Help! Futaba 9C Programming

I have tried the Futaba phone line and sent email which bounced. Here
is the problem. I have a twin and have the 9C programmed so that
switch C is used to control the two throttle servos. When C is
centered, the throttle stick controls both servos. When down, the left
servo is under control the right is idle, when up, the opposite
occurs. That is the way its supposed to work, very cool. The probelm
is I can's get the thrpottle kill switch to work for both engines.It
only will control channel 3. I know there must be some way of mixing
this but I can't figure it out and Futaba was no help at all.
Particularly when yoiu go to their site and click on "contact us" and
it bounces!
Many thanks,
Ted
Reply to
Ted
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Call Tower Hobbies. If they can't answer the question they will direct you somewhere that can.
Reply to
Jim
Anne Marie Cross on RCgroups is the futaba whizz. I think she works for them.
Try there
Reply to
The Natural Philosopher
Finally reached Futaba and found an expert. The mix is so exotic that even he had to reason it out. There is nothing written on how to do it. It works and I have to right down all the seetings so I can duplicate again.
Reply to
Ted
Found a guy at Futaba who worked it. Its really an exotic mix and one they had never done before.
Reply to
Ted
"Ted" wrote
That really says something about Futaba, to me. That the radio has enough flexibility to program something that was never intended, and that someone was smart enough to figure out what to do to make it work.
Consider posting the mix, here. Come up with a new subject line so that someone in the future doing a search for your problem might be able to find it in the archives.
Reply to
Morgans
k.
Yes, please. I have a 9C also and you never know when you might need the info!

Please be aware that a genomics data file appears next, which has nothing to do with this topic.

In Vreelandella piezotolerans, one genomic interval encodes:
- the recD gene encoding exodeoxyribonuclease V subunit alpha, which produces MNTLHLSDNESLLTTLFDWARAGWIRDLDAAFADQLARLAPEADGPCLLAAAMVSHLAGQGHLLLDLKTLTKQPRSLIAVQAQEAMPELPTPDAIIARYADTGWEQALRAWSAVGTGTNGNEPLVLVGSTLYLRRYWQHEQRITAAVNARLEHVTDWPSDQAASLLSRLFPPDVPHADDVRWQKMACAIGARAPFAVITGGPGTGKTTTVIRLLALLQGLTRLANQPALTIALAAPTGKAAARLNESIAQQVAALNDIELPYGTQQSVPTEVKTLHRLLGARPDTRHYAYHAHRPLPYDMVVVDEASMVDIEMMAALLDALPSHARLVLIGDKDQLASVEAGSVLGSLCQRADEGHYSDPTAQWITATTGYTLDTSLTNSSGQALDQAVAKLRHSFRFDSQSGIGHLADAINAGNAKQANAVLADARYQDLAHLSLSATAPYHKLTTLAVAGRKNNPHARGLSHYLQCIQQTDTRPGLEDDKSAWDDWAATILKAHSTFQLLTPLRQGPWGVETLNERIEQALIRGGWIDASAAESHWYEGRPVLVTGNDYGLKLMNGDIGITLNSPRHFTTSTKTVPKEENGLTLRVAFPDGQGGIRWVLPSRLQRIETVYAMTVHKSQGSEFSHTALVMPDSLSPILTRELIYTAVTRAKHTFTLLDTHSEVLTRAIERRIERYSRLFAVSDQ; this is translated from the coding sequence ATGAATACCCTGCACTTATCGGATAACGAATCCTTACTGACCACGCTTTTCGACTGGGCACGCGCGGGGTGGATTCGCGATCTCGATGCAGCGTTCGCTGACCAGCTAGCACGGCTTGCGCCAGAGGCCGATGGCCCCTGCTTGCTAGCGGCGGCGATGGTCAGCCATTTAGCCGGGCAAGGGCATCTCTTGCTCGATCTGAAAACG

David
Reply to
David Hopper
OJK, i'll give it a try. I'll have to go thru the steps on the radio and then write everything down. It uses 4 of the of the 5 available p- mixes. It will be a challenge to try to re-create it.
Reply to
Ted
| > Finally reached Futaba and found an expert. The mix is so exotic that | > even he had to reason it out. There is nothing written on how to do | > it. It works and I have to right down all the seetings so I can | > duplicate again. | | That really says something about Futaba, to me.
Really, it says more about the 9C than Futaba in general, though it does tell us that Futaba can offer great support once you find the right guy.
| That the radio has enough flexibility to program something that was | never intended, and that someone was smart enough to figure out what | to do to make it work.
... and yet it took an expert quite a bit of time to work it out, and it used most of his available mixes.
Who makes the most programmable computer radios? Multiplex, IMHO, at least among what I've used. My Evo 9 programs _very_ differently than my 9C, but once you figure it out you realize that it can pretty much do anything you need. About the only thing that I think it can't do is separate the trim adjustments from their sticks.
Most of the other radios give you some built-in mixes and they work nicely, and you get a few more free-form mixes that aren't as powerful, at least not individually. Multiplex gives you templates for various types of planes, but they also give you access to all the `internal' functions used to build those templates and you can also reassign controls around and such. It's alien at first, but very powerful once you figure it out.
The downside with my Evo 9 is that certain changes change your template rather than your model itself, so changing one plane could change other planes as well. Granted, it warns you before you do this, and in practice it's rarely a problem, but it's still a pretty odd limitation.
I don't know about the Profi models, but I hear they're generally even more powerful than the Evo.
I haven't tried the fancier radios, like Futaba 14MZ or JR 9303, so I can't really comment too much on them, but they seem to in general work like the 9C -- you get some predefined mixes, and then a bunch of free mixes. But at least I assume that changes to one model don't change another model, ever ...
Reply to
Doug McLaren

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